China will bypass the city’s own legislators to clamp down on activists in Hong Kong

Thursday, May 21, 2020 4:07 PM

Beijing has today announced that it will impose new national security legislation on Hong Kong.

It is said that the Chinese National People’s Congress plans to chart legislation for a new national security law tailor-made for Hong Kong; the new law is to be introduced to the city through promulgation. This signals Beijing’s abandonment of previous plans to instruct the Hong Kong Legislative Council to enact Article 23 of the city's Basic Law, which allows the criminalisation of acts of “treason, secession, sedition, or subversion” against China.

The act to bypass the city’s own legislators is a significant shift, as it demonstrates that Beijing is now unafraid and willing to renounce the very principle of “One Country, Two Systems”, the foundation for the transfer of sovereignty agreed in the Joint Declaration, thus marking an end to the city’s autonomy.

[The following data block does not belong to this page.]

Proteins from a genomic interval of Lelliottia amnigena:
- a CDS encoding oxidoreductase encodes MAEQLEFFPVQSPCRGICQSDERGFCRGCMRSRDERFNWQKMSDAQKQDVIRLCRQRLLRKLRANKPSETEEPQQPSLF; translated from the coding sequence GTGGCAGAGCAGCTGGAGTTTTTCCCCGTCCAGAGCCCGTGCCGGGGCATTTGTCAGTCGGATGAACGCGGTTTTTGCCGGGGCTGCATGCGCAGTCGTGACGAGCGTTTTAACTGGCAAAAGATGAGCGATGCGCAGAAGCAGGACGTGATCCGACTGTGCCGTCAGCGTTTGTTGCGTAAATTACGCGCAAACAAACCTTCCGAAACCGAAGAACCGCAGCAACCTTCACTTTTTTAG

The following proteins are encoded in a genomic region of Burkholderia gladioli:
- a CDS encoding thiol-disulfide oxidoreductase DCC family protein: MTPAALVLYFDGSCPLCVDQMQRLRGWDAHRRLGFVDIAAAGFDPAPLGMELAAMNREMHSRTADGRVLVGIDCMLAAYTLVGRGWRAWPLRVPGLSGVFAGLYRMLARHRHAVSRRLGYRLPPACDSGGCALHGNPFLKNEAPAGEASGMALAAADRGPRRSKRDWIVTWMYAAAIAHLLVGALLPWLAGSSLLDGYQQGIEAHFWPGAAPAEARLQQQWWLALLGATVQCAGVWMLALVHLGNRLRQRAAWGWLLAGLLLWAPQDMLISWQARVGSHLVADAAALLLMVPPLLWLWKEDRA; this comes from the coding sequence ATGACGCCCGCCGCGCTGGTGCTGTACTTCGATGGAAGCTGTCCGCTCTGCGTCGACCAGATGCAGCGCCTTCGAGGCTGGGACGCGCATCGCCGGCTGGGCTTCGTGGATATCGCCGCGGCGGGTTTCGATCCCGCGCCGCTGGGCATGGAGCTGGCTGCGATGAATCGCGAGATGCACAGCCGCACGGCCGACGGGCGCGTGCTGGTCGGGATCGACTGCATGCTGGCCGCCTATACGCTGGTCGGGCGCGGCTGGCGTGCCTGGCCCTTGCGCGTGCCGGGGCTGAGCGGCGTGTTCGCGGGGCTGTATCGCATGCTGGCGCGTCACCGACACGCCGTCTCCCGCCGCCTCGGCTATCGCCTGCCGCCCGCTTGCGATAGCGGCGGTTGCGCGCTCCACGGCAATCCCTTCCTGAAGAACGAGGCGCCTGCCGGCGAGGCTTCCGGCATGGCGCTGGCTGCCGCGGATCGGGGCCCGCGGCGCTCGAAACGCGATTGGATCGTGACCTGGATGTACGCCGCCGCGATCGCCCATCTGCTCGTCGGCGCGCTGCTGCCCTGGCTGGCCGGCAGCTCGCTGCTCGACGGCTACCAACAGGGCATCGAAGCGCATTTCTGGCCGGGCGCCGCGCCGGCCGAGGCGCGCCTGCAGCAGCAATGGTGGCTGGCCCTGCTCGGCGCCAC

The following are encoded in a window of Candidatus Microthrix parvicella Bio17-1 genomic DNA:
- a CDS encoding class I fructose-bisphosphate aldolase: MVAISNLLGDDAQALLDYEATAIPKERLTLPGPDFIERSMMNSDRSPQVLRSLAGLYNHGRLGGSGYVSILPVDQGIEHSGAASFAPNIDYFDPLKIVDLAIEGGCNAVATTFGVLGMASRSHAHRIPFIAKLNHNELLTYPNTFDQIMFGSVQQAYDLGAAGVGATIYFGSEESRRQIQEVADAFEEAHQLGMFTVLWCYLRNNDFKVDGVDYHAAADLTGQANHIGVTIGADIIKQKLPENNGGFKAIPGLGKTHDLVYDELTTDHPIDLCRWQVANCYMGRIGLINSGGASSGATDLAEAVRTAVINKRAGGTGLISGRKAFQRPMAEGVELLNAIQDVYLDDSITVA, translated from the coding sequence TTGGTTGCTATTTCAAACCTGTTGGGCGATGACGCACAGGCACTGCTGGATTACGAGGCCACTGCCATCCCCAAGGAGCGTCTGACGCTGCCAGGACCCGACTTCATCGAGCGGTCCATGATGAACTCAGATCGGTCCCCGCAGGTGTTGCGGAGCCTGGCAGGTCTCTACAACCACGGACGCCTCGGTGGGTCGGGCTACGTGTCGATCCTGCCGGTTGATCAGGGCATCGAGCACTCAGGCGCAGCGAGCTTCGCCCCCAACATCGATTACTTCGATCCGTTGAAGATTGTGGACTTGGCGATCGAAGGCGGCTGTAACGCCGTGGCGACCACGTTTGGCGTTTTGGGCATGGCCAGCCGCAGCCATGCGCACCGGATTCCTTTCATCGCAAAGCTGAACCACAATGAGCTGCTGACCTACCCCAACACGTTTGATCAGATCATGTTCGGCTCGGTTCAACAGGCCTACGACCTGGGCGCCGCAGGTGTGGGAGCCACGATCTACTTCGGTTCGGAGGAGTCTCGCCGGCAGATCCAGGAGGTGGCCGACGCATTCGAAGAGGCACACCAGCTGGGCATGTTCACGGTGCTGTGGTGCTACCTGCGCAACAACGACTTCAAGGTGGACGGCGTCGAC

A previous attempt to enact Article 23 in 2003, which coincided with the SARS epidemic, was successfully stalled after 500,000 people bravely took to the streets in protest. Widespread resistance forced the administration to announce that further attempts to introduce the legislation would have to first undergo public consultation. Yet the Chinese government is now ramming through its planned legislation without giving Hongkongers any say.

The Beijing-controlled administration in Hong Kong has already arrested peaceful pro-democracy campaigners and used COVID-19 related social distancing laws to stifle protests. This startling new development sounds a death knell for the city’s autonomy under One Country, Two Systems, signalling unprecedented and fundamental threats to Hongkongers’ rights, freedoms, and way of life.

A spokesperson from grassroots campaign group “Stand with Hong Kong” commented:

“Hong Kong is being frog-marched towards a police state. What is left of our legal and political system is being shredded up before our eyes. Any pretence at autonomy is being rapidly undermined. Hongkongers oppose any introduction of laws to criminalise free speech and expression. As Hongkongers, we will keep fighting to defend our rights and freedoms.

We call upon the British Foreign Secretary and the British government to denounce these actions and to hold China to account for this latest fundamental breach of the Sino-British Joint Declaration, before it is too late.”